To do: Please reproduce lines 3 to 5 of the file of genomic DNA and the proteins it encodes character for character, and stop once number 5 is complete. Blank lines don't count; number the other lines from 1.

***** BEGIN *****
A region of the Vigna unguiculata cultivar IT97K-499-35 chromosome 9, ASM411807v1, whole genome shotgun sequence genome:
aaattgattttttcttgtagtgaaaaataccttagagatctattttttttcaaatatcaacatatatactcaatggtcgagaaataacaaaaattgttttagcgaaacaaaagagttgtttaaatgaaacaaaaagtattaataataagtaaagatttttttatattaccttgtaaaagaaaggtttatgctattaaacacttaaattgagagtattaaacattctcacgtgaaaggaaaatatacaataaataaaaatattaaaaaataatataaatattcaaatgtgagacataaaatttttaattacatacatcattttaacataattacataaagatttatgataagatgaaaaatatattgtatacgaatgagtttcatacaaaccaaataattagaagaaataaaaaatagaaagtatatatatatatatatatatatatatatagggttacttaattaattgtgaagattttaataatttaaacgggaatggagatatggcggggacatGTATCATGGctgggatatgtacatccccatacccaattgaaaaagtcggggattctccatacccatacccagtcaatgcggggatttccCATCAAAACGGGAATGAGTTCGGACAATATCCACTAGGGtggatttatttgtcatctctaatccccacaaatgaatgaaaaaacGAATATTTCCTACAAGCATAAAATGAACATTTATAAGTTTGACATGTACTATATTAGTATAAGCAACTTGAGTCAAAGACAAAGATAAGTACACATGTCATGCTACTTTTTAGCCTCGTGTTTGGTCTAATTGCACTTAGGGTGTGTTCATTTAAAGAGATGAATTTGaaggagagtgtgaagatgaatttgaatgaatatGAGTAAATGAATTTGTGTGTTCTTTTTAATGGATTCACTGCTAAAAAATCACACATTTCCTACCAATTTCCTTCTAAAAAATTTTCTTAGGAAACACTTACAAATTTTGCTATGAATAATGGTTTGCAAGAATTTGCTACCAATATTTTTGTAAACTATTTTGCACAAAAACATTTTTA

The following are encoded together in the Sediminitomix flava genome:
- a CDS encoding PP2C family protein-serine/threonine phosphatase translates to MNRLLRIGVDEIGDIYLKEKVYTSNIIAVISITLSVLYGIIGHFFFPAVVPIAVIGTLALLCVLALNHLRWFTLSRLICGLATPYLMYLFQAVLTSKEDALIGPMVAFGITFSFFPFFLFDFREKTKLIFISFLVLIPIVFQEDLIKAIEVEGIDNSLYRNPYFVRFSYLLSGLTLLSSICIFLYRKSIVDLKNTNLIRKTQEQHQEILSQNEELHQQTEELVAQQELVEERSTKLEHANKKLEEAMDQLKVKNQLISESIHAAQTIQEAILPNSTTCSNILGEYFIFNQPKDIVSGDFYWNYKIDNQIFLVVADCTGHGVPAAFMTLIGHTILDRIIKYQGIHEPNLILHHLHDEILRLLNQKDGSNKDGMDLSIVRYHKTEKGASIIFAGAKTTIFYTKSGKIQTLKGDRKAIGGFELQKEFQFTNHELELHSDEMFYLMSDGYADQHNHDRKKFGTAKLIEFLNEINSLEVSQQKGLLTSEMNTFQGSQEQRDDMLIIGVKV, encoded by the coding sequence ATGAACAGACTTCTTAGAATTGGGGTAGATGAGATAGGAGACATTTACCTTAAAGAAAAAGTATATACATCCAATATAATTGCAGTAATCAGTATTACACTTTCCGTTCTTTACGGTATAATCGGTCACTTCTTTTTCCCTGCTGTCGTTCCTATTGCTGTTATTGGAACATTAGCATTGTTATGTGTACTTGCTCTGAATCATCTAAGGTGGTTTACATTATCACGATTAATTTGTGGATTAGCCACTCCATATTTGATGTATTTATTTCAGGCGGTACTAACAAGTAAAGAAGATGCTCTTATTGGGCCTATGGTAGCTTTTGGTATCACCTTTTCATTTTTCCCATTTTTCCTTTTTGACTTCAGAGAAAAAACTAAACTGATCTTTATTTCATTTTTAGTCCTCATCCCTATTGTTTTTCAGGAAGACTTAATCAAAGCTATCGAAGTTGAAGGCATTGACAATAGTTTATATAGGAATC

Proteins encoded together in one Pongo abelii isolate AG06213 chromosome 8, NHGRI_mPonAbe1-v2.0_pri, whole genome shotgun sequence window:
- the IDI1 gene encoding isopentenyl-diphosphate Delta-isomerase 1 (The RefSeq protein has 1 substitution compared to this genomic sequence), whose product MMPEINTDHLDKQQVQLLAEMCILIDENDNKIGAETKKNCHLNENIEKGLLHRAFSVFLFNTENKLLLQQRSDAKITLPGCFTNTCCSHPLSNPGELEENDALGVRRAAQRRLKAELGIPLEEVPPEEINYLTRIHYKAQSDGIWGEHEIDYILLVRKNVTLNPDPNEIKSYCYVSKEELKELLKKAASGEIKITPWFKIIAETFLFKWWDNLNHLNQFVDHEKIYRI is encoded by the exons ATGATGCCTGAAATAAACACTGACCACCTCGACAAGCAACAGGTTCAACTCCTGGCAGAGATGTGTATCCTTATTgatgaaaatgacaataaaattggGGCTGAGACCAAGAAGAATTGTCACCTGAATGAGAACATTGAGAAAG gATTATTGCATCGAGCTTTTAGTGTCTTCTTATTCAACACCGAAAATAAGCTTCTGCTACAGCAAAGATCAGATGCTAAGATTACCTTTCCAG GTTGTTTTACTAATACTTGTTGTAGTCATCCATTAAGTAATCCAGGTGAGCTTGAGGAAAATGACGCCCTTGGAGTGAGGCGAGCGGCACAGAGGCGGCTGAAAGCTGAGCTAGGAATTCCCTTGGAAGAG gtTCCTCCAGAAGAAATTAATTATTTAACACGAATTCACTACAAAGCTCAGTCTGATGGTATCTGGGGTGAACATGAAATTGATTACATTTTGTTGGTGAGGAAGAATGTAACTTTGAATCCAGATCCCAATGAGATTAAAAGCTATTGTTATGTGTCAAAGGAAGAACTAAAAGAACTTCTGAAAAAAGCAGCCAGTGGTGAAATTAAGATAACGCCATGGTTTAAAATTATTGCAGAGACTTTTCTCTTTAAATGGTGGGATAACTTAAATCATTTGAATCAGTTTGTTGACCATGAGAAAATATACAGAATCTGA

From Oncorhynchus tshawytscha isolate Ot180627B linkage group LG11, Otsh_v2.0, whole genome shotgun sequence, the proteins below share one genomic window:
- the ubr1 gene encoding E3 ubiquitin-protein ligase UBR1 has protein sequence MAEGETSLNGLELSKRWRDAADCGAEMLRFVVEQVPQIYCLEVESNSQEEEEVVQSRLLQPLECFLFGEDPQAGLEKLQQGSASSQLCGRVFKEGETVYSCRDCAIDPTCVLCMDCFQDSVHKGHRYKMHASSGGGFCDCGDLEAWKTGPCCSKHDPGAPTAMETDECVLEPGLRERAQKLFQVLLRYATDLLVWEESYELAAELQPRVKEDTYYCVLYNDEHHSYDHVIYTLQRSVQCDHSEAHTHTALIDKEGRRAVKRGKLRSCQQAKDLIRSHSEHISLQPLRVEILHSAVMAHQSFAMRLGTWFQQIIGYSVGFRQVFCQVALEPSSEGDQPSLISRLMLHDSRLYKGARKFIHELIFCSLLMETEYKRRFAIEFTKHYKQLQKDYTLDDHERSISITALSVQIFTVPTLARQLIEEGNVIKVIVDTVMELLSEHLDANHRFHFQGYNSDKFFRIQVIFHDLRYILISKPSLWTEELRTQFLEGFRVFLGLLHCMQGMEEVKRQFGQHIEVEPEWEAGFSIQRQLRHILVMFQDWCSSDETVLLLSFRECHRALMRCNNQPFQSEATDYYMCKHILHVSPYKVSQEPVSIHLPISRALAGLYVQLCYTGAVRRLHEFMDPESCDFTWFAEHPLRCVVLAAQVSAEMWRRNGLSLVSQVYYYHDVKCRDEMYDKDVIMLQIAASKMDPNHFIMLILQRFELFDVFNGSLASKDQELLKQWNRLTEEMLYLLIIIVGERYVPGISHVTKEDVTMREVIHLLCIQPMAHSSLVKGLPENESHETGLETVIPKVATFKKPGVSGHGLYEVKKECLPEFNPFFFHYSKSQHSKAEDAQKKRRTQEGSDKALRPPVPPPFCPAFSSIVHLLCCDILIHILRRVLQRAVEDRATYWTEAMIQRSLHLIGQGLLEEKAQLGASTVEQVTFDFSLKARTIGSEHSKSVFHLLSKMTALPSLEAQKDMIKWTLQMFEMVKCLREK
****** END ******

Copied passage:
The following are encoded together in the Sediminitomix flava genome:
- a CDS encoding PP2C family protein-serine/threonine phosphatase translates to MNRLLRIGVDEIGDIYLKEKVYTSNIIAVISITLSVLYGIIGHFFFPAVVPIAVIGTLALLCVLALNHLRWFTLSRLICGLATPYLMYLFQAVLTSKEDALIGPMVAFGITFSFFPFFLFDFREKTKLIFISFLVLIPIVFQEDLIKAIEVEGIDNSLYRNPYFVRFSYLLSGLTLLSSICIFLYRKSIVDLKNTNLIRKTQEQHQEILSQNEELHQQTEELVAQQELVEERSTKLEHANKKLEEAMDQLKVKNQLISESIHAAQTIQEAILPNSTTCSNILGEYFIFNQPKDIVSGDFYWNYKIDNQIFLVVADCTGHGVPAAFMTLIGHTILDRIIKYQGIHEPNLILHHLHDEILRLLNQKDGSNKDGMDLSIVRYHKTEKGASIIFAGAKTTIFYTKSGKIQTLKGDRKAIGGFELQKEFQFTNHELELHSDEMFYLMSDGYADQHNHDRKKFGTAKLIEFLNEINSLEVSQQKGLLTSEMNTFQGSQEQRDDMLIIGVKV, encoded by the coding sequence ATGAACAGACTTCTTAGAATTGGGGTAGATGAGATAGGAGACATTTACCTTAAAGAAAAAGTATATACATCCAATATAATTGCAGTAATCAGTATTACACTTTCCGTTCTTTACGGTATAATCGGTCACTTCTTTTTCCCTGCTGTCGTTCCTATTGCTGTTATTGGAACATTAGCATTGTTATGTGTACTTGCTCTGAATCATCTAAGGTGGTTTACATTATCACGATTAATTTGTGGATTAGCCACTCCATATTTGATGTATTTATTTCAGGCGGTACTAACAAGTAAAGAAGATGCTCTTATTGGGCCTATGGTAGCTTTTGGTATCACCTTTTCATTTTTCCCATTTTTCCTTTTTGACTTCAGAGAAAAAACTAAACTGATCTTTATTTCATTTTTAGTCCTCATCCCTATTGTTTTTCAGGAAGACTTAATCAAAGCTATCGAAGTTGAAGGCATTGACAATAGTTTATATAGGAATC

Proteins encoded together in one Pongo abelii isolate AG06213 chromosome 8, NHGRI_mPonAbe1-v2.0_pri, whole genome shotgun sequence window: